According to the 1905 Chicago City Directory, Hinshaw the music instructor was living on the ninth floor of the Auditorium Building. Hinshaw must have found this location of residence convenient as he also performed in the building’s theater as part of the Apollo Musical Club.
On Nov. 30, 1905, Anna died of pneumonia, leaving the care of their four children – three boys and a girl – to William. The Hinshaw family made their home in Valparaiso, Indiana after her death.
However, by 1909 things were looking sunnier, as Hinshaw was the owner of his own opera company.
By 1910, life was even better when Hinshaw debuted at the Metropolitan Opera House on Nov. 16, 1910 in a production of Tannhauser.
For all of 1910, William Wade Hinshaw is the talk of the town.
In December of 1910, he met Mable Clyde at tea held at her parents’ home in New York. By March of 1911, the couple were engaged to be married. The marriage made the society page.
Hinshaw was singing at the Austrian Das Rheingold Festival in the summer of 1912. He would return to New York in October to perform again with the Metropolitan Opera.
On March 16, 1913, he played Carnegie Hall. He followed that performance the next year in April and May when he appeared on Broadway in a production of the “H.M.S. Pinafore.”
In July of 1914, Mr. and Mrs. Hinshaw were in Berlin, Germany. Mr. Hinshaw was singing with the Paris Opera at the Theatre des Westens.
However, if you know your history, you may already suspect what event is coming up. World War I was declared on July 28, 1914. A fellow American musician returning from Germany, reported to the Musical Courier:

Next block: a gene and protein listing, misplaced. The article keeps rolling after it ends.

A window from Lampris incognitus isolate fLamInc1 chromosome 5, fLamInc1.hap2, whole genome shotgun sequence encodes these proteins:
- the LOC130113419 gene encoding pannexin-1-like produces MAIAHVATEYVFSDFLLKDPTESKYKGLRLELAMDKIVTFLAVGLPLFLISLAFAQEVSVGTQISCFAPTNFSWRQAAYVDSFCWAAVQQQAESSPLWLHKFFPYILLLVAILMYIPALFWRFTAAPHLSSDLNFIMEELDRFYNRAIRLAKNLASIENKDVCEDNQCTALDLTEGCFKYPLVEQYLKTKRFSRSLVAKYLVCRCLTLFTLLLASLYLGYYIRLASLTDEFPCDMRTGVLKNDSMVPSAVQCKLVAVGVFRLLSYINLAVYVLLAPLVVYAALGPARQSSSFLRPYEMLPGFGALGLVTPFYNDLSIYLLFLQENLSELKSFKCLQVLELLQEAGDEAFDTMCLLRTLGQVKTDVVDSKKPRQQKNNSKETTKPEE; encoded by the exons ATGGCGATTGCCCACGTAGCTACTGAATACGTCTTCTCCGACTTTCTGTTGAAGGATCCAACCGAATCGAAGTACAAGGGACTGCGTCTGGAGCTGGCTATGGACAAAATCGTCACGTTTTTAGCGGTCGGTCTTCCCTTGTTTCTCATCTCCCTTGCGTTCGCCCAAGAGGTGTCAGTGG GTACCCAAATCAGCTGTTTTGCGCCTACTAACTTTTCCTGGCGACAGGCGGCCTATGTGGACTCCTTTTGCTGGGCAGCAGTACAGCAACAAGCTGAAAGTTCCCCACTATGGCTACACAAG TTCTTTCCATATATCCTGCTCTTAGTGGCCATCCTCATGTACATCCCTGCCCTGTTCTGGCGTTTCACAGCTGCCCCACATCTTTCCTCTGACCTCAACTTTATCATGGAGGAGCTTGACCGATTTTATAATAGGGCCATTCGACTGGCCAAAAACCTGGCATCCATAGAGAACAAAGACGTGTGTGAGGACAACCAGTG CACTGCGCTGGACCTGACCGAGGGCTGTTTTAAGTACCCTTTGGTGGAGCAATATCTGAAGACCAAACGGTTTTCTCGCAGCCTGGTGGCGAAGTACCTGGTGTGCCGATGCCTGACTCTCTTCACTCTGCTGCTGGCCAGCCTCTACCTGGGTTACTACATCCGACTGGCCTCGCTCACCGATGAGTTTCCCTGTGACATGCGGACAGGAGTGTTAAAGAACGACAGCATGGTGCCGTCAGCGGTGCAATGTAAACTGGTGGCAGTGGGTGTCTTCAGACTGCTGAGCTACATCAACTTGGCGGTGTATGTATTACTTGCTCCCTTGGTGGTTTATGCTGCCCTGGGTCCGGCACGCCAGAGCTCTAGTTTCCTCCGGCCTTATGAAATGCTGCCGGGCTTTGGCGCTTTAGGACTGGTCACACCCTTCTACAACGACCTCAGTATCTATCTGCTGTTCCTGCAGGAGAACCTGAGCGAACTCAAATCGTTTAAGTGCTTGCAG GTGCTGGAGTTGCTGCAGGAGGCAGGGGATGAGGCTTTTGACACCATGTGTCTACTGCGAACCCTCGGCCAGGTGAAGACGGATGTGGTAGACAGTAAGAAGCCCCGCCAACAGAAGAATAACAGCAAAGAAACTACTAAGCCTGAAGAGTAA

In August of 1914, U.S. Consular Officers in Europe were authorized and advised to issue emergency passports to those U.S. citizens stranded in Europe after the declaration of war. The emergency passports issued to those stranded provided citizenship verification for protection and the paperwork needed to safely seek passage back to the United States.
That August, Hinshaw applied for an emergency passport.
After first securing passage for the Hinshaw children earlier in September, Mr. and Mrs. Hinshaw left Rotterdam on Sept. 23, 1914 and arrived in New York on Oct. 2, 1914.
In 1916, he established the Hinshaw Opera Prize of $1,000 for the composer of a new American Grand Opera. If won today, the prize amount would equal $23,000-$24,000.
During the 1920s and 1930s, he was the director of his own opera touring company. Throughout his career as an opera singer, he supported and sang English opera, which are operas that have been translated into English from French, Italian or German to make them more accessible to an English-speaking audience.